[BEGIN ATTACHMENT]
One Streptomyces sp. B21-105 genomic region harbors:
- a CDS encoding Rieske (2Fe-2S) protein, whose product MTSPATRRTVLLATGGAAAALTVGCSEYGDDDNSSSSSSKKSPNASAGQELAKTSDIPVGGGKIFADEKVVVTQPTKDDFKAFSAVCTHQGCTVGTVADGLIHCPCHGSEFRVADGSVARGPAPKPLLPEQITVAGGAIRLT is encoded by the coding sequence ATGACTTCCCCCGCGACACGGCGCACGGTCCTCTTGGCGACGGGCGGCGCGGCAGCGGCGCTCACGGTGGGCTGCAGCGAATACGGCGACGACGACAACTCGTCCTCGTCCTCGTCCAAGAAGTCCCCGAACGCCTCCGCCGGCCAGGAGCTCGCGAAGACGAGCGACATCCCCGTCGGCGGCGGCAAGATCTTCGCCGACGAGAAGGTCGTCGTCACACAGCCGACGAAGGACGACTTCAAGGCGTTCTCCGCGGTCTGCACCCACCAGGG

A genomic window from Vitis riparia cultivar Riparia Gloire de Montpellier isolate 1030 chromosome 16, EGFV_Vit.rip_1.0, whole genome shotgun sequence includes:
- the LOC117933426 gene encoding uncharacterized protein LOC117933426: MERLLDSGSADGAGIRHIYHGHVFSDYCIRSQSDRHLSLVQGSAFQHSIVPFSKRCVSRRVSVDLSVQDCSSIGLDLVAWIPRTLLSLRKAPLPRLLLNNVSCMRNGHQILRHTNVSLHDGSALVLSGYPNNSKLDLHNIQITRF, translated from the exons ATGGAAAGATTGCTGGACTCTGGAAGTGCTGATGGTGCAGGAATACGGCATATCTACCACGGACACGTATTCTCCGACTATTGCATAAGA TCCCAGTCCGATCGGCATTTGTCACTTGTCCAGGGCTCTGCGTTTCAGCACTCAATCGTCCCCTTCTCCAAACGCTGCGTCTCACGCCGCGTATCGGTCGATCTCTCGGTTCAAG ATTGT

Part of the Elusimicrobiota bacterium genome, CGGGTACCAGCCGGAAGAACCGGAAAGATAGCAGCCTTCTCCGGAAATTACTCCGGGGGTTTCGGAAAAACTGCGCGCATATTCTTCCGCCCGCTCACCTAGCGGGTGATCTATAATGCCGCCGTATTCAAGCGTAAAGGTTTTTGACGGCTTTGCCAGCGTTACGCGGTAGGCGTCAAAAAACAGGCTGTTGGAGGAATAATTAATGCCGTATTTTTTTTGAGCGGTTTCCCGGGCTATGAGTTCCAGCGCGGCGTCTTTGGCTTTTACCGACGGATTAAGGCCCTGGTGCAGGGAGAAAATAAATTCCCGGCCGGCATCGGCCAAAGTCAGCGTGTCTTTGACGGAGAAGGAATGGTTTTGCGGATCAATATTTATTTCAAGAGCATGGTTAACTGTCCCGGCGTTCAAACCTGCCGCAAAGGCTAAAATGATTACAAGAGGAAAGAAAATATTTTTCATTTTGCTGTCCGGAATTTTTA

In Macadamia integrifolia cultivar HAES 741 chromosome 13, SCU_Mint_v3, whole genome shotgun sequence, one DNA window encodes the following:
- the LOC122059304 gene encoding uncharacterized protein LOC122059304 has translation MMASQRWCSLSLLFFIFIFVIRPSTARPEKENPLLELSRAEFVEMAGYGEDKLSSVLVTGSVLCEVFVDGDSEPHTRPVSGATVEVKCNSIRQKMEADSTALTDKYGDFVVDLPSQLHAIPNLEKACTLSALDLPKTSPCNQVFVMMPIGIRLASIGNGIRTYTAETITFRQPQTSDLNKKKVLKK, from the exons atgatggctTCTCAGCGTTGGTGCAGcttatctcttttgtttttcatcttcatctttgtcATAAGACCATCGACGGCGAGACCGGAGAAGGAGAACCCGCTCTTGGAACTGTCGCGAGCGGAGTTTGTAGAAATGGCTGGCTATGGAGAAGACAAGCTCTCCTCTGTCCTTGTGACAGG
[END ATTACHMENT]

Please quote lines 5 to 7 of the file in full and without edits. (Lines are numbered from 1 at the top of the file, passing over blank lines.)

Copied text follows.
Part of the Elusimicrobiota bacterium genome, CGGGTACCAGCCGGAAGAACCGGAAAGATAGCAGCCTTCTCCGGAAATTACTCCGGGGGTTTCGGAAAAACTGCGCGCATATTCTTCCGCCCGCTCACCTAGCGGGTGATCTATAATGCCGCCGTATTCAAGCGTAAAGGTTTTTGACGGCTTTGCCAGCGTTACGCGGTAGGCGTCAAAAAACAGGCTGTTGGAGGAATAATTAATGCCGTATTTTTTTTGAGCGGTTTCCCGGGCTATGAGTTCCAGCGCGGCGTCTTTGGCTTTTACCGACGGATTAAGGCCCTGGTGCAGGGAGAAAATAAATTCCCGGCCGGCATCGGCCAAAGTCAGCGTGTCTTTGACGGAGAAGGAATGGTTTTGCGGATCAATATTTATTTCAAGAGCATGGTTAACTGTCCCGGCGTTCAAACCTGCCGCAAAGGCTAAAATGATTACAAGAGGAAAGAAAATATTTTTCATTTTGCTGTCCGGAATTTTTA

In Macadamia integrifolia cultivar HAES 741 chromosome 13, SCU_Mint_v3, whole genome shotgun sequence, one DNA window encodes the following:
- the LOC122059304 gene encoding uncharacterized protein LOC122059304 has translation MMASQRWCSLSLLFFIFIFVIRPSTARPEKENPLLELSRAEFVEMAGYGEDKLSSVLVTGSVLCEVFVDGDSEPHTRPVSGATVEVKCNSIRQKMEADSTALTDKYGDFVVDLPSQLHAIPNLEKACTLSALDLPKTSPCNQVFVMMPIGIRLASIGNGIRTYTAETITFRQPQTSDLNKKKVLKK, from the exons atgatggctTCTCAGCGTTGGTGCAGcttatctcttttgtttttcatcttcatctttgtcATAAGACCATCGACGGCGAGACCGGAGAAGGAGAACCCGCTCTTGGAACTGTCGCGAGCGGAGTTTGTAGAAATGGCTGGCTATGGAGAAGACAAGCTCTCCTCTGTCCTTGTGACAGG